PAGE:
Music News - Criticism: May 2008 Archives
Last year, the Chamber Music Society of Lincoln Center participated in a pioneering effort: The first Chamber Music Festival of the Bluegrass.
Presented by the Centre College's Norton Center for the Arts and its director, George Foreman, the fest was held at the Shaker Village of Pleasant Hill in Harrodsburg, Ky., off the beaten path for most concert goers, in a renovated tobacco barn, an atypical venue for musicians more accustomed to cozy concert halls.
And it was a smashing success.
The concerts were sold out, and the chamber music society's press representative says the musicians haven't stopped talking about Kentucky.
So, with the second edition upon us, we got on the phone with cellist David Finckel and pianist Wu Han, co-directors of the Chamber Music Society, to talk about the second edition of the festival and their return to the Bluegrass.
Lexington Herald-Leader: Tell us about your trip here last year and what made it so great.
David Fickel: The most wonderful thing, besides being in Kentucky, and in such a beautiful place and having such beautiful weather and meeting all the new people and playing for a new audience was being present at the birth of a really exciting new project. These days, when classical music takes root in a new location and blossoms, it's wonderful news for everybody involved. We also look at our involvement at the Shaker Village there as being something that the Chamber Society is good at, something that we should do, being the kind of organization we are, we should go around and help people start new things because we can present great art in great programs and get people excited.
In the end, we all had a marvelous time. We made a lot of new friends, and we've really been thinking about it ever since.
Wu Han: In a regular concert, we usually hit a city and play for an audience of 500 to 2,000 and then we probably split the next morning and hit the next town. That's a performer's life.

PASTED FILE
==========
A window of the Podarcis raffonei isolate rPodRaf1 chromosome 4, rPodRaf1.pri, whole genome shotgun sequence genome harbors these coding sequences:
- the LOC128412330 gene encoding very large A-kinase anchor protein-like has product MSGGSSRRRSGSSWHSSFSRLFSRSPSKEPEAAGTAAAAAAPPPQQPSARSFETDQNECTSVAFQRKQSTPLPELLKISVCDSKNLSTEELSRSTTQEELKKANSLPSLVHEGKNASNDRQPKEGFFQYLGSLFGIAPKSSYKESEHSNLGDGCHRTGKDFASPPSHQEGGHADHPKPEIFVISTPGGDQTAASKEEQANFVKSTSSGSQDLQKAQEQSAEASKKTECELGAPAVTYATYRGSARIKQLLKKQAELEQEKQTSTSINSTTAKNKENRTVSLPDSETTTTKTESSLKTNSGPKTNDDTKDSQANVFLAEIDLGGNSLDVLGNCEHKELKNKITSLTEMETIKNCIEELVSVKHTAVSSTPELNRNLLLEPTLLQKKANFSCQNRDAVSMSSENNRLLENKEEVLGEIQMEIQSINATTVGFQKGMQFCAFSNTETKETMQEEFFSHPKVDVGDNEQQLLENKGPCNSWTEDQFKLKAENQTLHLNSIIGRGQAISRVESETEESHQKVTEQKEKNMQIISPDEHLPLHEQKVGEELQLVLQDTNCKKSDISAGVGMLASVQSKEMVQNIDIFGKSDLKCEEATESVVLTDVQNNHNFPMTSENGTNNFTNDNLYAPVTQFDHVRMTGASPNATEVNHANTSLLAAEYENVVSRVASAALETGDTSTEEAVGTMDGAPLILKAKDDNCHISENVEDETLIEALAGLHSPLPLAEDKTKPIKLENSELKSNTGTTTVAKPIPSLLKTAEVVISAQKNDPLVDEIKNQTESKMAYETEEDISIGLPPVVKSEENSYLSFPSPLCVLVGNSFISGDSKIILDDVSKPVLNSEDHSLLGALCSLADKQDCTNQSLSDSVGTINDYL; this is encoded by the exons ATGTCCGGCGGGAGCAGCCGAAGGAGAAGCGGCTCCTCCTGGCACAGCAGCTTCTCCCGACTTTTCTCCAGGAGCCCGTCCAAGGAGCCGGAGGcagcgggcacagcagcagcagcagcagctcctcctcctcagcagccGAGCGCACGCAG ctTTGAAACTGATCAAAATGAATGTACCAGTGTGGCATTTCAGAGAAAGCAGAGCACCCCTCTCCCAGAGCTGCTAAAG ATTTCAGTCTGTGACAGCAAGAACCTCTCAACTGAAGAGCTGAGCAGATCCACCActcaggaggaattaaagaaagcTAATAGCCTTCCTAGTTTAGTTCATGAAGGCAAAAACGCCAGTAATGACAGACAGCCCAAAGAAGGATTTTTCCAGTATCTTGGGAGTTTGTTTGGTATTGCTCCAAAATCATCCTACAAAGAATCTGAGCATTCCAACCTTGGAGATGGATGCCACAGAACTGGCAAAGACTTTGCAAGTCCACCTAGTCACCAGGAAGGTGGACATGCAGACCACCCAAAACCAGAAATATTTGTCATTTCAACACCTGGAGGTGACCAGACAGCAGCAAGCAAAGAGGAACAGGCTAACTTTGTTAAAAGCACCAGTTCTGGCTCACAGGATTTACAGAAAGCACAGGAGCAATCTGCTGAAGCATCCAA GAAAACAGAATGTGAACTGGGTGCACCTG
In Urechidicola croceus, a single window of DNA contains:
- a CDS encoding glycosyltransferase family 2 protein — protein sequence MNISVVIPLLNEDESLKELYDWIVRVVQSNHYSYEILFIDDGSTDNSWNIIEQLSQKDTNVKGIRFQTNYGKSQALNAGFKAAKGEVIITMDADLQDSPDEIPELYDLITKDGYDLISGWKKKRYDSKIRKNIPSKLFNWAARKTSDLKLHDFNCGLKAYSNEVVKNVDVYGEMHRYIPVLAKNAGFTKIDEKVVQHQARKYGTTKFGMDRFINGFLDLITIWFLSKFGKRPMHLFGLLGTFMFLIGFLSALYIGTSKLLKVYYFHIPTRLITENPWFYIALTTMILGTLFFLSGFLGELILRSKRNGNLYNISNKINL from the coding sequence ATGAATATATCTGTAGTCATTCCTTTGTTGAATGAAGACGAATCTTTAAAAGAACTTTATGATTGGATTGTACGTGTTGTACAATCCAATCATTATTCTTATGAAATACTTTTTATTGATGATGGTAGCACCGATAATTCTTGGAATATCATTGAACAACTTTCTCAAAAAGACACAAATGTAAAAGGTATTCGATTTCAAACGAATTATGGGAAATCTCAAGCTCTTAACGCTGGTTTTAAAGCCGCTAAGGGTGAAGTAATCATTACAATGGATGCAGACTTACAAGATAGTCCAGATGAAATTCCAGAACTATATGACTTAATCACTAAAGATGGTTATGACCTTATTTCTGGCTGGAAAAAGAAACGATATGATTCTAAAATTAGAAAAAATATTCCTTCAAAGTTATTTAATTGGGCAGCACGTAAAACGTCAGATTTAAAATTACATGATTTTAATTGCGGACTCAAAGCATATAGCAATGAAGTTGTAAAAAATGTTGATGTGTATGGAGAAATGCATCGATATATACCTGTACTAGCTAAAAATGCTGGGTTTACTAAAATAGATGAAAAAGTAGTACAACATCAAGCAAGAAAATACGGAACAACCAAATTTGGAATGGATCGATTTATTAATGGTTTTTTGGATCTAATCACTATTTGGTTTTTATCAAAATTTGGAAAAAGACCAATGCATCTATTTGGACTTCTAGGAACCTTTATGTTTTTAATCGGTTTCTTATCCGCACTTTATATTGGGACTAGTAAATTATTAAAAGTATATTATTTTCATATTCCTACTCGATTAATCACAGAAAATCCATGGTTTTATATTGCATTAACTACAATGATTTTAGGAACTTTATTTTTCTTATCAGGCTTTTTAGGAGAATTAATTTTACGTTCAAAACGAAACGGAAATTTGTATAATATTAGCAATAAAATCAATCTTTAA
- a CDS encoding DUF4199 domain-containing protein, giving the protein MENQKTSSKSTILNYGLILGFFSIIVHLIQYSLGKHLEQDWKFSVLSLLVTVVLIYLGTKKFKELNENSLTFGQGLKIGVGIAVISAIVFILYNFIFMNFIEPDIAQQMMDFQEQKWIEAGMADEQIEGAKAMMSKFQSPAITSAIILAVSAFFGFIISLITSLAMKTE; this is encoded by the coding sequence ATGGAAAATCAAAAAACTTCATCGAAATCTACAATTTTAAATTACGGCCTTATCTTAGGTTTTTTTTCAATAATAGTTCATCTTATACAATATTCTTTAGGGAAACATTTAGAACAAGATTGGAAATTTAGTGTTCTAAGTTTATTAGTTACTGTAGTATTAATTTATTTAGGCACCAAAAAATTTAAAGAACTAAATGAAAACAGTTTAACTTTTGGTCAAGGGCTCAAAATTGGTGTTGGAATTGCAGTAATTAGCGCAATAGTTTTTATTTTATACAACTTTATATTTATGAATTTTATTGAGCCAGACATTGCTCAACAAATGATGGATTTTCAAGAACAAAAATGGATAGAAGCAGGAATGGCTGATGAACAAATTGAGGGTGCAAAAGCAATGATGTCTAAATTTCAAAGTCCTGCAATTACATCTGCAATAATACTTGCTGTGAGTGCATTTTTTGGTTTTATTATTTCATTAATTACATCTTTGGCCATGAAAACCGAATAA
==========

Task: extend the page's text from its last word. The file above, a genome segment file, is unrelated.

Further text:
So, to have the opportunity to base in such a gorgeous environment - it's inspiring to be in such a pure and spiritual place like the Shaker Village - and to have the opportunity to be involved in a festival is incredibly satisfying. Festival is a place you come to meet people to have exploration, to have a community that has the opportunity to mingle, to eat meals together, to talk and to share a space and exchange ideas. At the end of the festival, we know the presenters very, very well, we get to know the audience, we get to know where to eat locally, we get to hike a little bit and the audience bonded with us. We have so much to share and it's a very different sensation from just traveling from city to city and doing one night stands. The setting of the Shaker Village is fantastic. I don't have the TV to distract me with CNN and 30 minutes of updating in my hotel room. And everyday I would wake up in the same place and it is very close to nature and I get to meet my audience in the daytime.
That's unusual for musicians and I think it's unusal for the audience to be that close to the musicians.
And playing the tobacco barn is so unusual. It's very close to the earthiness of what we do using the chamber music form and its intimacy. It's a project I really treasure.
Q: Last year, before you came, you said you were curious as to what the venue was going to look like. How did the tobacco barn turn out as a place to play?
WH: I loved it. To have a little bit of cowbell and the birds flying around the Dvorak Piano Quintet is not a bad thing at all.